3 female ‘hairtrepreneurs’ are digitising the way black women do hair

by | Apr 11, 2016

Unlike with us men, where say the new haircut on Adewale gets no more than a perfunctory “I-like-it” nod from me, women want to know every detail of a hairstyle they admire. I have been (un)lucky to be privy to these detailed prodding, and sometimes there is this vexation, not at the bickering, but at the “Where, Hows, and Whys” that the admirer assails the admired with.


Must you ask, must you know? Yes, women must ask, they must know. And the truth is that not all women can walk up to any stranger and discuss a hairstyle they like.

With a burden to fix this need like a bad hair day, three female entrepreneurs from the Meltwater Entrepreneurial School of Technology (MEST), Ghana came together to do something disruptive on a massive scale; Tress App was born on September 2015.


What is the Tress App?

Tress is a social community mobile app for black women all over the world that provides them with information about hairstyles.

Like the name and location of the saloon where the hairstyle was made, the hair products and extensions that were used to achieve the look. And the general cost to have the hairdo on.

The team

Priscilla Hazel is in charge of business, marketing, sales and PR at Tress. With a background in Political Science, she worked in project management for a while before taking on the Tress challenge since last September.

Esther Olatunde has a background in Computing and Systems Development. She is the Engineering Lead/Chief Technical Officer (CTO) of the Tress App, responsible for the backend and all the work that goes on technically behind the scenes.


Cassandra Sarfo has a degree in Information Technology from the University of Cape Coast, Ghana. As the chief product officer (CPO), Cassandra is in charge of user designs, user interface and experience and anything relating with the users’ general relationship with the Tress App


After meeting two years ago while working on different projects, they decided to work together on solving a problem stemming from something they were all passionate about, hence the solution to a long term problem of searching for information about hairstyles was born.

Using their individual skills combined, they built a platform that lets users provide information on hairstyles for other users on the platform.

Spreading the word

“Word of mouth is still the best way to know a good product. People would hear about us when a member of the Tress community recommends the app, or they even read a  positive review”

When Tress was launched on the Play Store, it was made only accessible to Ghanaians. But since it was opened for download to the rest of the world, there have been downloads from the USA, Nigeria, the Caribbean and other parts of Africa like Kenya amongst others. Working with bloggers, fashionistas and other influencers in the beauty sector is one of the winning strategies the Tress team is using to spread the good news.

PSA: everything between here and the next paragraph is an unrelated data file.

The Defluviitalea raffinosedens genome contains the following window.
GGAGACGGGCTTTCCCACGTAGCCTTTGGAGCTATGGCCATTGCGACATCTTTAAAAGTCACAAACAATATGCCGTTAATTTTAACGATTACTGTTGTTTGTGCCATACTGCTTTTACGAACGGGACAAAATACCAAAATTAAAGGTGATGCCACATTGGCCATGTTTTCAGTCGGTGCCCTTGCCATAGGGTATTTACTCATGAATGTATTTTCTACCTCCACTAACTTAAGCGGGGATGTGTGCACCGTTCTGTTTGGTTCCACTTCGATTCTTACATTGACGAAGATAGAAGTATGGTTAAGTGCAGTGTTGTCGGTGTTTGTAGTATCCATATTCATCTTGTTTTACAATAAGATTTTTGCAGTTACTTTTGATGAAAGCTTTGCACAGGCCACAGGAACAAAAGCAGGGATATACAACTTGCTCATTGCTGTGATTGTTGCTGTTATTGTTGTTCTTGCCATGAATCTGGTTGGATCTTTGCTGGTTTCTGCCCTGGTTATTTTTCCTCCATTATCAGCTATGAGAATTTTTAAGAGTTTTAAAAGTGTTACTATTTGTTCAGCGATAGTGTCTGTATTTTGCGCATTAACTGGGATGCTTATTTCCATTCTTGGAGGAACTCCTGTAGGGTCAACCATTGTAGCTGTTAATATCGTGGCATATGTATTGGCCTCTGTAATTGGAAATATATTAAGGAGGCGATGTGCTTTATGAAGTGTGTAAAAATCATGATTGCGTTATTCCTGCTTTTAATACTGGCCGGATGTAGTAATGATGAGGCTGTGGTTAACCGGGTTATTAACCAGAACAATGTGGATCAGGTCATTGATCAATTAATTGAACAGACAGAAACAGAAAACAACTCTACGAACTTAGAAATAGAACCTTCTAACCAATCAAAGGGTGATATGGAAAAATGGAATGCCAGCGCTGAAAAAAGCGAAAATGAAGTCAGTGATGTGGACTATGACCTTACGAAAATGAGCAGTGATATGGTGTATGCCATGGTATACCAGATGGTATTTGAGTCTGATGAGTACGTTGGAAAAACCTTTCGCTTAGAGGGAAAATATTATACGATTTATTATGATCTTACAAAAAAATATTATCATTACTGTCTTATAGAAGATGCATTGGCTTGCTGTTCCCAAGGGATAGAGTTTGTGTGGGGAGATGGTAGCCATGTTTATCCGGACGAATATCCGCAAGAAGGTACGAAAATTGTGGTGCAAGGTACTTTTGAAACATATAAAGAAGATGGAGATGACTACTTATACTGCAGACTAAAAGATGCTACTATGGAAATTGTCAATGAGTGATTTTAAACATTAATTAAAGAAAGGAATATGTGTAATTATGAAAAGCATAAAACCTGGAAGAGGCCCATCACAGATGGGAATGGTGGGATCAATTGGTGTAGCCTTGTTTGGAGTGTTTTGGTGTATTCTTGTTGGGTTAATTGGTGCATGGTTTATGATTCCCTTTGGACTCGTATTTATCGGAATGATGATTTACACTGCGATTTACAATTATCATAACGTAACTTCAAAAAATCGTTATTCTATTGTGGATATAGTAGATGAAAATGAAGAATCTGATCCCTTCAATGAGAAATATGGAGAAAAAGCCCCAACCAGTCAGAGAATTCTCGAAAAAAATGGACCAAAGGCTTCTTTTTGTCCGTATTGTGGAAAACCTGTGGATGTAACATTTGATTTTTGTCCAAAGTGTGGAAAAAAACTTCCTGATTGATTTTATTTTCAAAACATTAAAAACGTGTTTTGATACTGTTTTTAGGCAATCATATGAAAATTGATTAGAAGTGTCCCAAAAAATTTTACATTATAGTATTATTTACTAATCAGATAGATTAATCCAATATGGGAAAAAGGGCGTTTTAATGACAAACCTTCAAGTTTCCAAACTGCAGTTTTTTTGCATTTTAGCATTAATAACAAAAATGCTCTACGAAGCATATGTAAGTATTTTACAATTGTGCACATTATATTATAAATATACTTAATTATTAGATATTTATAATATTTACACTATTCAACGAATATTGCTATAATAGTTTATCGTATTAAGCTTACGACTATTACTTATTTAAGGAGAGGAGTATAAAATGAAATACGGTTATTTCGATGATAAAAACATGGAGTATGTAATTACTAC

“We have not raised any money yet, we are more focused for now on developing a standard product and strengthening the community of users on Tress. We intend to raise money at some point this year to help in expansion. ”

So with pooled resources and some monies from friends and family, the Tress App is being bootstrapped to global excellence as there are users from all over the world.


I downloaded the Tress App and browsed it for a few days, there was no doubt a lot of beautiful pictures of hair, hair and more hair with very vital information that women could use in achieving the exact same look. But there were other pictures uploaded with details like the extensions used and price left out. This was scary as the main essence of the Tress App was to educate on hairstyles.

A user generated platform always introduces new behaviour that people are not used to. It is a new mode of doing things and is definitely going to take a while for users to adapt. To discourage users from posting unusable data, in future there might be a report button and other checking features

According to the team, this is one problem that keeps them up at night. And they are working on ways to stop users posting pictures that are not detailed enough for use by other members on the platform.

Future projections

The big vision for Tress is to become the global dedicated platform for black women’s hairstyle. To grow the community to a point where hundreds of thousands and even millions of black women all over the world are using the app on a daily basis.

“We are also at a point in our business where we are interested in partnerships and collaborations  with influencers and anyone who believes in what we are doing.”

With something in the region of 9,000 downloads in just 7 weeks after it was launched globally on the Google Play Store, the Tress App is apparently what women want.

Victor Ekwealor
Victor Ekwealor

tech. media. startups. africa. vc | Twitter: @victor_ekwealor

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